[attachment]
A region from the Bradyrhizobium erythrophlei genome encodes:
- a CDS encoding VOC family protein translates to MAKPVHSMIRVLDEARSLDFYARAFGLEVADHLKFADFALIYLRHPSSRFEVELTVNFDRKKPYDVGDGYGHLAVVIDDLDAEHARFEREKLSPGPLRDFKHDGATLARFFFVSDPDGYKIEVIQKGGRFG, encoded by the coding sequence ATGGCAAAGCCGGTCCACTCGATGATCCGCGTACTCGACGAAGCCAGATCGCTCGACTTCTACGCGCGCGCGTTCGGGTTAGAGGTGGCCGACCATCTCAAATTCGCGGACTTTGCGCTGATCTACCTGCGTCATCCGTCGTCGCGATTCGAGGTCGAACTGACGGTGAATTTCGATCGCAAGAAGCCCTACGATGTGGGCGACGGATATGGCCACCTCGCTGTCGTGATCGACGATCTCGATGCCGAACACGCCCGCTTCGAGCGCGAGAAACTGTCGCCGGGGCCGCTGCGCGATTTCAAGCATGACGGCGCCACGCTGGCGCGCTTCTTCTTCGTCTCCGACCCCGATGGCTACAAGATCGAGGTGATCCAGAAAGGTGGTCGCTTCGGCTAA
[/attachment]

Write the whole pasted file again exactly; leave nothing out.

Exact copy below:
A region from the Bradyrhizobium erythrophlei genome encodes:
- a CDS encoding VOC family protein translates to MAKPVHSMIRVLDEARSLDFYARAFGLEVADHLKFADFALIYLRHPSSRFEVELTVNFDRKKPYDVGDGYGHLAVVIDDLDAEHARFEREKLSPGPLRDFKHDGATLARFFFVSDPDGYKIEVIQKGGRFG, encoded by the coding sequence ATGGCAAAGCCGGTCCACTCGATGATCCGCGTACTCGACGAAGCCAGATCGCTCGACTTCTACGCGCGCGCGTTCGGGTTAGAGGTGGCCGACCATCTCAAATTCGCGGACTTTGCGCTGATCTACCTGCGTCATCCGTCGTCGCGATTCGAGGTCGAACTGACGGTGAATTTCGATCGCAAGAAGCCCTACGATGTGGGCGACGGATATGGCCACCTCGCTGTCGTGATCGACGATCTCGATGCCGAACACGCCCGCTTCGAGCGCGAGAAACTGTCGCCGGGGCCGCTGCGCGATTTCAAGCATGACGGCGCCACGCTGGCGCGCTTCTTCTTCGTCTCCGACCCCGATGGCTACAAGATCGAGGTGATCCAGAAAGGTGGTCGCTTCGGCTAA